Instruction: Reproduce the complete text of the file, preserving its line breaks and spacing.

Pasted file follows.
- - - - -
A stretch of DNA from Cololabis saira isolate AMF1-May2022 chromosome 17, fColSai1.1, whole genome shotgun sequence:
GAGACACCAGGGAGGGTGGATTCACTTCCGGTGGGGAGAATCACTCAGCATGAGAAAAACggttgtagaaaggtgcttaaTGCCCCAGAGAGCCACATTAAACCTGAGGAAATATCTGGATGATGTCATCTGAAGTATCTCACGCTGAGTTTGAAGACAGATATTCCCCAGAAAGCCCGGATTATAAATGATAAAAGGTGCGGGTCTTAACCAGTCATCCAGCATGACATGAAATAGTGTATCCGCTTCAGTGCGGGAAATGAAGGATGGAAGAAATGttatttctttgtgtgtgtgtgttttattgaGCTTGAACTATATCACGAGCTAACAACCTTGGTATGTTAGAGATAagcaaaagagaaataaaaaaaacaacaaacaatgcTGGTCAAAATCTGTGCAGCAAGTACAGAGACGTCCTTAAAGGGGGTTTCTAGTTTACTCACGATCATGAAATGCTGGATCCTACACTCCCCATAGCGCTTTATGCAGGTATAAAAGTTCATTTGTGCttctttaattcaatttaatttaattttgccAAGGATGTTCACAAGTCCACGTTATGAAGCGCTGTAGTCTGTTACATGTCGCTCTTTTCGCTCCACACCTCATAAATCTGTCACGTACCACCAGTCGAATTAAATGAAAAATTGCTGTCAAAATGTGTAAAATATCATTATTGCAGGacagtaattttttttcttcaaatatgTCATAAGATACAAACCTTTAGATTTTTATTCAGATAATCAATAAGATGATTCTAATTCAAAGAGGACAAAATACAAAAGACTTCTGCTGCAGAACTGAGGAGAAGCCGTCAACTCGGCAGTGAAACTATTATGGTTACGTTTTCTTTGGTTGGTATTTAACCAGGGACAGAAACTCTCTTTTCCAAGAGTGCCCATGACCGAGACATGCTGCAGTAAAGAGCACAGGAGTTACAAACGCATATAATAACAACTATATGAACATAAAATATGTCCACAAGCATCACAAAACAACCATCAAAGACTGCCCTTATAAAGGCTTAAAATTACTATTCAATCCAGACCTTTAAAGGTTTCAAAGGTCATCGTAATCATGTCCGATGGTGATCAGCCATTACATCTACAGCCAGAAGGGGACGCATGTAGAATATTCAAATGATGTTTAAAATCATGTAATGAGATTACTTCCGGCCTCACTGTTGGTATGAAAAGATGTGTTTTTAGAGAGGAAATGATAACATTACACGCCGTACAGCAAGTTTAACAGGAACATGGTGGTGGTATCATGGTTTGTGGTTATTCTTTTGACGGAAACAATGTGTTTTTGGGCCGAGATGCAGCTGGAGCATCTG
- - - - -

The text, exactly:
A stretch of DNA from Cololabis saira isolate AMF1-May2022 chromosome 17, fColSai1.1, whole genome shotgun sequence:
GAGACACCAGGGAGGGTGGATTCACTTCCGGTGGGGAGAATCACTCAGCATGAGAAAAACggttgtagaaaggtgcttaaTGCCCCAGAGAGCCACATTAAACCTGAGGAAATATCTGGATGATGTCATCTGAAGTATCTCACGCTGAGTTTGAAGACAGATATTCCCCAGAAAGCCCGGATTATAAATGATAAAAGGTGCGGGTCTTAACCAGTCATCCAGCATGACATGAAATAGTGTATCCGCTTCAGTGCGGGAAATGAAGGATGGAAGAAATGttatttctttgtgtgtgtgtgttttattgaGCTTGAACTATATCACGAGCTAACAACCTTGGTATGTTAGAGATAagcaaaagagaaataaaaaaaacaacaaacaatgcTGGTCAAAATCTGTGCAGCAAGTACAGAGACGTCCTTAAAGGGGGTTTCTAGTTTACTCACGATCATGAAATGCTGGATCCTACACTCCCCATAGCGCTTTATGCAGGTATAAAAGTTCATTTGTGCttctttaattcaatttaatttaattttgccAAGGATGTTCACAAGTCCACGTTATGAAGCGCTGTAGTCTGTTACATGTCGCTCTTTTCGCTCCACACCTCATAAATCTGTCACGTACCACCAGTCGAATTAAATGAAAAATTGCTGTCAAAATGTGTAAAATATCATTATTGCAGGacagtaattttttttcttcaaatatgTCATAAGATACAAACCTTTAGATTTTTATTCAGATAATCAATAAGATGATTCTAATTCAAAGAGGACAAAATACAAAAGACTTCTGCTGCAGAACTGAGGAGAAGCCGTCAACTCGGCAGTGAAACTATTATGGTTACGTTTTCTTTGGTTGGTATTTAACCAGGGACAGAAACTCTCTTTTCCAAGAGTGCCCATGACCGAGACATGCTGCAGTAAAGAGCACAGGAGTTACAAACGCATATAATAACAACTATATGAACATAAAATATGTCCACAAGCATCACAAAACAACCATCAAAGACTGCCCTTATAAAGGCTTAAAATTACTATTCAATCCAGACCTTTAAAGGTTTCAAAGGTCATCGTAATCATGTCCGATGGTGATCAGCCATTACATCTACAGCCAGAAGGGGACGCATGTAGAATATTCAAATGATGTTTAAAATCATGTAATGAGATTACTTCCGGCCTCACTGTTGGTATGAAAAGATGTGTTTTTAGAGAGGAAATGATAACATTACACGCCGTACAGCAAGTTTAACAGGAACATGGTGGTGGTATCATGGTTTGTGGTTATTCTTTTGACGGAAACAATGTGTTTTTGGGCCGAGATGCAGCTGGAGCATCTG